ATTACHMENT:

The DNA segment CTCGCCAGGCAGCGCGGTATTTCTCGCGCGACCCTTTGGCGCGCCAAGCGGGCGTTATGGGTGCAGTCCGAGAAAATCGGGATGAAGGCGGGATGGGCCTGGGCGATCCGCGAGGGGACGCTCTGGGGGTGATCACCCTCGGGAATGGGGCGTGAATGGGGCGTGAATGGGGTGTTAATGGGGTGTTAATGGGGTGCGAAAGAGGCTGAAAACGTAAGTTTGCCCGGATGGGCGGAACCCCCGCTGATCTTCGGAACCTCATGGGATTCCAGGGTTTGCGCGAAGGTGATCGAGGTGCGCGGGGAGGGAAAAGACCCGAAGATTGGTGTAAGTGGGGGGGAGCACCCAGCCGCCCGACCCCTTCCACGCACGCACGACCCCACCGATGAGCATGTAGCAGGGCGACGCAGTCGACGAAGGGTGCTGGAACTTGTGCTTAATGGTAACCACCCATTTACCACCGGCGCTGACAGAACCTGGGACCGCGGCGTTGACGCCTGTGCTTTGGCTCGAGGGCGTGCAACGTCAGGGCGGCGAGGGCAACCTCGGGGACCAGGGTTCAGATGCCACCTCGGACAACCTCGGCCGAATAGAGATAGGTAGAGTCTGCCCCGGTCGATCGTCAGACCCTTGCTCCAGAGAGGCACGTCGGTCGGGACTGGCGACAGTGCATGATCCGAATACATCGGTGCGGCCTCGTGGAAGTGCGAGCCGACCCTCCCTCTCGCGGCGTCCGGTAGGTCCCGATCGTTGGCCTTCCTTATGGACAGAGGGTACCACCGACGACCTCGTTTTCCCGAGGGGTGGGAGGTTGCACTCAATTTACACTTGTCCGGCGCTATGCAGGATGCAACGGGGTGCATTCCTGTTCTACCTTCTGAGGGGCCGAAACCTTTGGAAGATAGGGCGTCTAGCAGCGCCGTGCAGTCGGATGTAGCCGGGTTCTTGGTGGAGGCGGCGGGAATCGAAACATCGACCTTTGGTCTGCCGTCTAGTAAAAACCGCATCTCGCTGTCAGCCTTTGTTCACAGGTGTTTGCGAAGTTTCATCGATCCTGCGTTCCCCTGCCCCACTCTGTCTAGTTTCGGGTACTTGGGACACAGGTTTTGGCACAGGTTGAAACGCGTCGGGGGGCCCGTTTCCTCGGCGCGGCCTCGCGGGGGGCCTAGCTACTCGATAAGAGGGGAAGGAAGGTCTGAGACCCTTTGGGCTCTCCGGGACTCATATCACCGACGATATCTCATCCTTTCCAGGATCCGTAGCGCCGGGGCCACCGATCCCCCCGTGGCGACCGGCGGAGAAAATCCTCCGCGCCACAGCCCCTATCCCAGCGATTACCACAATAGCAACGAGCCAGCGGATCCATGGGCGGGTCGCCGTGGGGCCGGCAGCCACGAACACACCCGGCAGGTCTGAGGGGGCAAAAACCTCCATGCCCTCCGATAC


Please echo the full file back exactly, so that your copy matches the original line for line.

The DNA segment CTCGCCAGGCAGCGCGGTATTTCTCGCGCGACCCTTTGGCGCGCCAAGCGGGCGTTATGGGTGCAGTCCGAGAAAATCGGGATGAAGGCGGGATGGGCCTGGGCGATCCGCGAGGGGACGCTCTGGGGGTGATCACCCTCGGGAATGGGGCGTGAATGGGGCGTGAATGGGGTGTTAATGGGGTGTTAATGGGGTGCGAAAGAGGCTGAAAACGTAAGTTTGCCCGGATGGGCGGAACCCCCGCTGATCTTCGGAACCTCATGGGATTCCAGGGTTTGCGCGAAGGTGATCGAGGTGCGCGGGGAGGGAAAAGACCCGAAGATTGGTGTAAGTGGGGGGGAGCACCCAGCCGCCCGACCCCTTCCACGCACGCACGACCCCACCGATGAGCATGTAGCAGGGCGACGCAGTCGACGAAGGGTGCTGGAACTTGTGCTTAATGGTAACCACCCATTTACCACCGGCGCTGACAGAACCTGGGACCGCGGCGTTGACGCCTGTGCTTTGGCTCGAGGGCGTGCAACGTCAGGGCGGCGAGGGCAACCTCGGGGACCAGGGTTCAGATGCCACCTCGGACAACCTCGGCCGAATAGAGATAGGTAGAGTCTGCCCCGGTCGATCGTCAGACCCTTGCTCCAGAGAGGCACGTCGGTCGGGACTGGCGACAGTGCATGATCCGAATACATCGGTGCGGCCTCGTGGAAGTGCGAGCCGACCCTCCCTCTCGCGGCGTCCGGTAGGTCCCGATCGTTGGCCTTCCTTATGGACAGAGGGTACCACCGACGACCTCGTTTTCCCGAGGGGTGGGAGGTTGCACTCAATTTACACTTGTCCGGCGCTATGCAGGATGCAACGGGGTGCATTCCTGTTCTACCTTCTGAGGGGCCGAAACCTTTGGAAGATAGGGCGTCTAGCAGCGCCGTGCAGTCGGATGTAGCCGGGTTCTTGGTGGAGGCGGCGGGAATCGAAACATCGACCTTTGGTCTGCCGTCTAGTAAAAACCGCATCTCGCTGTCAGCCTTTGTTCACAGGTGTTTGCGAAGTTTCATCGATCCTGCGTTCCCCTGCCCCACTCTGTCTAGTTTCGGGTACTTGGGACACAGGTTTTGGCACAGGTTGAAACGCGTCGGGGGGCCCGTTTCCTCGGCGCGGCCTCGCGGGGGGCCTAGCTACTCGATAAGAGGGGAAGGAAGGTCTGAGACCCTTTGGGCTCTCCGGGACTCATATCACCGACGATATCTCATCCTTTCCAGGATCCGTAGCGCCGGGGCCACCGATCCCCCCGTGGCGACCGGCGGAGAAAATCCTCCGCGCCACAGCCCCTATCCCAGCGATTACCACAATAGCAACGAGCCAGCGGATCCATGGGCGGGTCGCCGTGGGGCCGGCAGCCACGAACACACCCGGCAGGTCTGAGGGGGCAAAAACCTCCATGCCCTCCGATAC